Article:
Monday, April 18, 2011

Passover Explained

We used to celebrate Passover at my Grandma Esther's house in my earliest childhood. What I most vividly remember of those holidays is the fact that I wouldn't eat most of the food!

Fool that I was, I didn't like my grandma's homemade chopped liver--though that was probably because it contained raw onions, because I loved my own mom's sauteed chicken livers--or her matzoh ball soup. Ironic because SC LOVES matzoh ball soup and I've now taken to keeping the mix in the house and learned how to make a good quick version of the soup.

I remember her special dish set for Passover--gold edged and printed with pink roses. In fact, I now own, that set,though everything except one platter is in storage, a platter that is now my special occasion plate for birthdays and Chanukkah parties.

I remember candied fruit slices and a bowl of walnuts--I liked the nuts. And the boxes of thin mints that teens from some Jewish benevolent organization always sold around Passover that we had both at home and at Grandma's house.

My own mother has always served a "Passover" meal, but we never did the full seder, and over the years I think it's mainly serving hard boiled eggs, matzoh and that icky gefilte fish as part of the meal--Mom never made the soup.  But we've never up there at the holiday and the girls don't know much about Passover.

It's one holiday we've never observed. The Man likes matzoh, and I often make Sephardic style macaroons (even though I'm Ashkenazi), but  somehow I've never felt the need to observe Passover. Partly because I love carbs so much and especially since I HATE gefilte fish. And if you've ever smelled the jarred kind, you probably get this.

What do YOU know about Passover? Ever wonder what Jews do at a seder, the meal that was probably Jesus's "Last Supper"?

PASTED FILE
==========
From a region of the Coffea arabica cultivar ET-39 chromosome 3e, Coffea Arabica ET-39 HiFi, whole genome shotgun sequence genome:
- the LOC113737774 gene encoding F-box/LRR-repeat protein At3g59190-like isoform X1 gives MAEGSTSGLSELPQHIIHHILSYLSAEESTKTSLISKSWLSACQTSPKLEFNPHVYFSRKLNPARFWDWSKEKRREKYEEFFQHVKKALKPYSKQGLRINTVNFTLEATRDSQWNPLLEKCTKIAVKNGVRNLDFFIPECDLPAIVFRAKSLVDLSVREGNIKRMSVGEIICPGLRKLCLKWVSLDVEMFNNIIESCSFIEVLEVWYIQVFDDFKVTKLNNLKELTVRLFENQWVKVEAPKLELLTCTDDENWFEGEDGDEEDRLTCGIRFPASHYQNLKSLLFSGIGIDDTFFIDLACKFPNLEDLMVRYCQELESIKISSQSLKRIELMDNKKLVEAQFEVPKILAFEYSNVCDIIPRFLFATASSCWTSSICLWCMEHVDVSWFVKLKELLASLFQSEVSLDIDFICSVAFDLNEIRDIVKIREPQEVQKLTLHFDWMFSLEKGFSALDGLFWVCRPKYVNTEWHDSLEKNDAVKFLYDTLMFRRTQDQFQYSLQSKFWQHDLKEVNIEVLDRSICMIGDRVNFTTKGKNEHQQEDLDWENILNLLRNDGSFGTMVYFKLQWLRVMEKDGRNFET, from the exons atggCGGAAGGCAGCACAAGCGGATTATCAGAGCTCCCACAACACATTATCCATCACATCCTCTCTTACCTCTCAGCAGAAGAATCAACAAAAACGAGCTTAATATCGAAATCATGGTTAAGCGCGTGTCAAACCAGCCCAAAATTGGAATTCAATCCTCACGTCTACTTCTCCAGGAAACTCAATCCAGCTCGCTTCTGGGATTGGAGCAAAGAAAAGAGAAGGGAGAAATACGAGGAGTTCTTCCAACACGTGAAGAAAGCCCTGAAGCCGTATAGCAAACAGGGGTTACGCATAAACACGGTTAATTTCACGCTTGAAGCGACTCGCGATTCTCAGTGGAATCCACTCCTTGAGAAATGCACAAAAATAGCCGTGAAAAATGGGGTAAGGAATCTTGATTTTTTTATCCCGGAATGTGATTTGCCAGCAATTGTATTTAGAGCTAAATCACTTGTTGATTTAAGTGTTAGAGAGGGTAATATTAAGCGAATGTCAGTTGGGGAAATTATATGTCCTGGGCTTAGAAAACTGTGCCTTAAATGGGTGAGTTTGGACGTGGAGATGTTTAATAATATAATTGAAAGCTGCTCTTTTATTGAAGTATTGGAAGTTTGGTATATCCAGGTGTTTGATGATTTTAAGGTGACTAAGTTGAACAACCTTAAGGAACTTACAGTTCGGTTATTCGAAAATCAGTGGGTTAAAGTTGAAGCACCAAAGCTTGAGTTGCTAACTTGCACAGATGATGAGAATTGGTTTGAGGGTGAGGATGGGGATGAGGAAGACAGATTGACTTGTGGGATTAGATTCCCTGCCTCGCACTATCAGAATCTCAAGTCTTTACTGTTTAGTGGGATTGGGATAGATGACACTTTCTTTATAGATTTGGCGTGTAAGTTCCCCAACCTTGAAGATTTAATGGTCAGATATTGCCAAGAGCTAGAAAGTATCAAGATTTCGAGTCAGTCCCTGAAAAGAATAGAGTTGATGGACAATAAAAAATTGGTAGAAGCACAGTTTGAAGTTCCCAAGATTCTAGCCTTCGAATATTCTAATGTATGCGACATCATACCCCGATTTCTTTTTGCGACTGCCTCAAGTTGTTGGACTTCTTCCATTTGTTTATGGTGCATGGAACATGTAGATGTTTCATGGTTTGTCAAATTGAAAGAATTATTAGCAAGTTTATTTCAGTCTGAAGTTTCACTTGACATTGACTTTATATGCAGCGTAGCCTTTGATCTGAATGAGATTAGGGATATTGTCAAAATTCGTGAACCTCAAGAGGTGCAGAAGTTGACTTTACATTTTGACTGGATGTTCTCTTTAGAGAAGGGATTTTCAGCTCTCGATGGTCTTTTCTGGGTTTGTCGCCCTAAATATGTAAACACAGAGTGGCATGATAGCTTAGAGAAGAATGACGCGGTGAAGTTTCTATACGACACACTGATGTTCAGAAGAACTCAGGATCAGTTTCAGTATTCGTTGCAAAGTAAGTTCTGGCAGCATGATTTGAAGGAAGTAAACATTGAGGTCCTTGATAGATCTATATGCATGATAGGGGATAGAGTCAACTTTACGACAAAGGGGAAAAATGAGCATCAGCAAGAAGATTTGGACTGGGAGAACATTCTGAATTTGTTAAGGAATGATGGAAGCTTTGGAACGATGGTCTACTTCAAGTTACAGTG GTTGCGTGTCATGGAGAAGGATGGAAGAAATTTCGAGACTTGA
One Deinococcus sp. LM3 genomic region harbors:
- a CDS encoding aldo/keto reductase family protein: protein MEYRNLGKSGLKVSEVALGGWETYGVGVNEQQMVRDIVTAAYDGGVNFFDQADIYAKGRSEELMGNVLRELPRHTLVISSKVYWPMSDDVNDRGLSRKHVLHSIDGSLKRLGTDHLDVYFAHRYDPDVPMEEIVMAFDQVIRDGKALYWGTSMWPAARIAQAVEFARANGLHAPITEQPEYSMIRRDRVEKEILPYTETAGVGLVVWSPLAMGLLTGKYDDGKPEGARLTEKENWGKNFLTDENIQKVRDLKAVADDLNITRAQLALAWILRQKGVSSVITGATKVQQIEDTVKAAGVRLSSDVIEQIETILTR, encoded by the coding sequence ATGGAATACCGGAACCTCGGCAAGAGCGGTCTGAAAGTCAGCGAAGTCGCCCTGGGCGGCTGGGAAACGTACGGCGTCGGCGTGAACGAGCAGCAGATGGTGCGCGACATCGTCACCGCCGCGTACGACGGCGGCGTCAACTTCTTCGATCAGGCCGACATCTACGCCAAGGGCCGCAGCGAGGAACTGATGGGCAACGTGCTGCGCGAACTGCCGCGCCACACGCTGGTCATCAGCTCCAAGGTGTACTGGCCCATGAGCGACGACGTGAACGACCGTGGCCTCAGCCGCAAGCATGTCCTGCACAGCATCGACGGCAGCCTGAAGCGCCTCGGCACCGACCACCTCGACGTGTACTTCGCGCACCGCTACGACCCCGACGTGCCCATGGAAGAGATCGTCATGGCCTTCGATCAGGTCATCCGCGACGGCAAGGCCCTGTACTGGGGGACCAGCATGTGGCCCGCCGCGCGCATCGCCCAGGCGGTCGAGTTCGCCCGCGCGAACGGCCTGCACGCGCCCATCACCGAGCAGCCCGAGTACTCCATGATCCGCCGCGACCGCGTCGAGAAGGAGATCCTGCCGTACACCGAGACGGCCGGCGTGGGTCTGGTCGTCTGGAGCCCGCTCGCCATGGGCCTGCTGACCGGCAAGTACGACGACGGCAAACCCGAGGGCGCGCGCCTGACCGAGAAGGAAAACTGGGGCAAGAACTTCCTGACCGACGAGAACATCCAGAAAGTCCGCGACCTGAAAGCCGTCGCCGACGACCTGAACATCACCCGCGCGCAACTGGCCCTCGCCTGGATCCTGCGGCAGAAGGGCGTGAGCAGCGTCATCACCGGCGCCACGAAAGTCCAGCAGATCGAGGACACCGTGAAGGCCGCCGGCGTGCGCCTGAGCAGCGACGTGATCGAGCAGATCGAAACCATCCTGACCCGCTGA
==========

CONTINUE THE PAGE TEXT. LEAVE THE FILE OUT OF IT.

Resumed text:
Here then, for your reading pleasure is a link to a piece on Slate entitled "The Two Minute Haggadah: A Passover Seder for the Impatient"

And if you're having gefilte fish tonight, please eat my share too. All of it..............

6 comments:

Saints and Spinners said...

Oh man. I love gefilte fish. I know. It's the aquatic equivalent of SPAM. My aunt made French fish balls called quenelles one year because she shared your loathing of gefilte fish.

Here's something cool from the last seder my family attended: there was an orange on the seder plate: http://www.ritualwell.org/holidays/passover/onthesedertable/primaryobject.2005-07-08.9776011383

The Library Lady said...

Perhaps there is a lovely homemade version. I'm sure once upon a time Grandma was the sort of cook who made it from scratch, complete with a live carp in the bathtub.

But I hate the stuff--as SC said: "Mom, I don't even like the way it smells!" And then there's that jelly stuff...

Ironic, because I LOVE just about any other fish or seafood. And I love horseradish--at least when eating it as cocktail sauce with something trayf like shrimp :D

Magpie said...

Shiksa here, but I went to a lot of seders as a child. All I really remember was leaving the door open for Elijah.

The Library Lady said...

I was amused to see an article in the NY Times about several restaurants offering set-ups for seders at meals this week. I guess the door opens often enough for Elijah to get in and out :D

Anonymous said...

Well, I remember the one year I did manage to really kill the gefilite fish taste (and my taste buds as well) with some particularly strong ZATARAINS horseradish)

Since then, nah, I've neglected that and most of the other 'delicacies' (not really my favorite foods overall), save for some yummy Matzoh 'Bark'

Alia Shields said...

Our friends made this really yummy gefilte fish at our seder this year. It had a sort of sweet and sour sauce on it, plus it was the frozen kind not the jarred stuff. But then I actually am okay with the jarred stuff slathered in horseradish.